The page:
Male citizens born after January 1, 1994 are subject to four months of compulsory military service. The Enforcement Statute for Substitute Services provides for six months of alternative military service for conscientious objectors who oppose military service on the basis of their religious belief.
Because of its unique status, Taiwan is not a party to the International Covenant on Civil and Political Rights, but it enacted a domestic law in 2009 incorporating the text of the covenant.
The labor law continued not to guarantee a weekly day off for domestic workers and caregivers, which limited their ability to attend religious services. As in years past, this problem was particularly salient among the island’s approximately 237,000 foreign caregivers and household workers, predominately from Indonesia and the Philippines, including Muslims and Catholics wanting to attend weekly religious services. Authorities said they viewed the domestic service workers’ inability to attend religious services as a part of a broader labor issue. During the year, the MOL again stated that foreign caregivers and household workers whose employers denied them a weekly rest day to attend religious services could report their case to the ministry. The ministry called on employers to abide by labor contracts, some of which included a requirement for employers to provide a weekly day off for domestic workers and caregivers.
The MOL continued its coordination with the Ministry of Health and Welfare that began in December 2020 to expand the eligibility of subsidized respite care services to Taiwanese families. Respite care provides short-term relief for primary caregivers, enabling more migrant caregivers to take leave to attend religious services or conduct other activities without risking their jobs. According to the MOL, employers utilized 84,000 respite-care days in 2020, and 96,000 in the first six months of 2021, an increase from the 24,000 utilized in 2019. Religious leaders, however, said there was still a lack of significant progress on the issue overall, and they continued to urge authorities to take more action, emphasizing the importance of employer support as well.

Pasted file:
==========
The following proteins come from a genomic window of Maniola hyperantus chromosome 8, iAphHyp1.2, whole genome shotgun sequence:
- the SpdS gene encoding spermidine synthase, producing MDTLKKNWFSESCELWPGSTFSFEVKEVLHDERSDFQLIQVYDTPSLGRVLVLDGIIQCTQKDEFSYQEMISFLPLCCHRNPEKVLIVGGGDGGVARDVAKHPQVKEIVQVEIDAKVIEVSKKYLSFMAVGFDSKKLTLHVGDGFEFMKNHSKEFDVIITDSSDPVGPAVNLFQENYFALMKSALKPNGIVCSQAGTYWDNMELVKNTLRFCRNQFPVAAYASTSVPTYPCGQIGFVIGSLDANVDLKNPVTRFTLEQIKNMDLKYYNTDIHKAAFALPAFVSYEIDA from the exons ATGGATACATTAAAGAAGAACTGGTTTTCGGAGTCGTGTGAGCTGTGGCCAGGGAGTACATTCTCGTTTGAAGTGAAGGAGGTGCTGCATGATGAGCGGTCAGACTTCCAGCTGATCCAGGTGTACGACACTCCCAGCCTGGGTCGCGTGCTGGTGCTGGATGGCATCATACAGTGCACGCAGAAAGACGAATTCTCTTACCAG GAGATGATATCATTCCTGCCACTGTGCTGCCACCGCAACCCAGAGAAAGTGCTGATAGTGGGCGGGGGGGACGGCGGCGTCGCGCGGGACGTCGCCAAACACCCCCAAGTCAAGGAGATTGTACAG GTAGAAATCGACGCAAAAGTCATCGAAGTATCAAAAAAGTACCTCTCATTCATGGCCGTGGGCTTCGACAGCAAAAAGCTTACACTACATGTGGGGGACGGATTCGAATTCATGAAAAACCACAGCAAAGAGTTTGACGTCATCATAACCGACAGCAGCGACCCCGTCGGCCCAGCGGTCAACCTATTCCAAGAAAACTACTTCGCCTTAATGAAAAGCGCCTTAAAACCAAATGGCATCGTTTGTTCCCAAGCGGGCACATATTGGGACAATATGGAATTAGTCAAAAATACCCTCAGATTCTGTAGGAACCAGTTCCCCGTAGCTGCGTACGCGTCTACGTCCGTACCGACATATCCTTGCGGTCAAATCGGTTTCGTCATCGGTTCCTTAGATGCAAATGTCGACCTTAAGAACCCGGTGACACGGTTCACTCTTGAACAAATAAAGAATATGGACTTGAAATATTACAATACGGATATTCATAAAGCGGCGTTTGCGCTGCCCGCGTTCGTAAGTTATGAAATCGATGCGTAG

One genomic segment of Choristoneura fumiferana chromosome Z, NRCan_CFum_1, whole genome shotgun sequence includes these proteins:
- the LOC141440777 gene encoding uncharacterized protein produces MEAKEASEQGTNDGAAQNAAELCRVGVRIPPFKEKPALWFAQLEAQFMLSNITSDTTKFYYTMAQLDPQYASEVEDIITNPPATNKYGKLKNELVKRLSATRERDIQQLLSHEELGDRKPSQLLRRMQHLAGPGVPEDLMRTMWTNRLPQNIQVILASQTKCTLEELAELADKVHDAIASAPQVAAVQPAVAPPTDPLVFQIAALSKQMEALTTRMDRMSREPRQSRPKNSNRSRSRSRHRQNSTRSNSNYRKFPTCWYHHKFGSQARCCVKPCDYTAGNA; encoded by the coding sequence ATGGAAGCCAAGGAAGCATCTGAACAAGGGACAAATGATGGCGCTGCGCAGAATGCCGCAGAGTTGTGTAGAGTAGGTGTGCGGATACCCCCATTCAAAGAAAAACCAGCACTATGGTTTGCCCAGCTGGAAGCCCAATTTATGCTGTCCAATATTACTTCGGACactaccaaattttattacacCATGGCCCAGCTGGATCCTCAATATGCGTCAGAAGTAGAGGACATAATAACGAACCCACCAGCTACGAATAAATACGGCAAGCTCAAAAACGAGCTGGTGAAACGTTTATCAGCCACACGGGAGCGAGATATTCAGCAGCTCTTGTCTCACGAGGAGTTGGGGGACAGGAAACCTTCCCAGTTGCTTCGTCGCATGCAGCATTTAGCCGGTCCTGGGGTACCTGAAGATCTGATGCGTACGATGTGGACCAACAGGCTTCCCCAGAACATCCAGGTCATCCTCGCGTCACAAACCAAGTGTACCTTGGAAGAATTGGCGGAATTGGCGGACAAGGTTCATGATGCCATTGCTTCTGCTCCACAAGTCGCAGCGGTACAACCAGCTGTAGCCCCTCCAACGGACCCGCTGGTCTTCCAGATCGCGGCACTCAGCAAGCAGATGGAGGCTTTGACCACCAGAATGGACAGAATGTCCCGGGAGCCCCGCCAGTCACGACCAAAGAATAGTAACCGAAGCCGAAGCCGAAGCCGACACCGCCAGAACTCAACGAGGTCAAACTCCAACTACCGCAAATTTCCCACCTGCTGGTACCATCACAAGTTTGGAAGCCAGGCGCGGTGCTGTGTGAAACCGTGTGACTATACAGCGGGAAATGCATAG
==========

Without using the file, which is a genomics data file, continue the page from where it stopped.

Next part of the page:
Ambassador Pusin stated Taiwan’s failure to safeguard migrant workers’ rights, including their ability to attend weekly religious services, might impact Taiwan’s relations with the migrants’ countries of origin. A representative of the Presbyterian Church said the Church continued encouraging employers to allow domestic workers to take a weekly rest day and that it promoted this issue once a year during a Sunday worship service close to International Workers’ Day in May. A representative of the Chinese Muslim Association said some employers of domestic workers either took on some responsibilities or had their own family members take care of some of the domestic workers’ responsibilities on weekends to enable domestic caregivers an opportunity to attend religious services.
In April, the Ministry of Foreign Affairs, the Chinese Muslim Association, and foreign missions of Muslim countries in Taipei jointly organized an Islamic Cultural Exhibition with the goal of providing a better understanding of Islamic culture and the Islamic community in Taiwan. At the opening ceremony, Vice Minister of Foreign Affairs Tsao Li-jey stated the authorities have worked to build a Muslim-friendly environment in Taiwan.
According to the MOL, there were no reports of complaints of religious discrimination from workers during the year.
Section III. Status of Societal Respect for Religious Freedom
In April, the PRC-owned media outlet Wen Wei Po reported that PRC authorities temporarily blocked access to the Taiwan Presbyterian Church website for internet users in Hong Kong. According to RFA and Church representatives, the website was also blocked in Taiwan and the Church’s database was hacked. RFA stated the interference was in retaliation for the Church’s support of the 2019 prodemocracy movement in Hong Kong.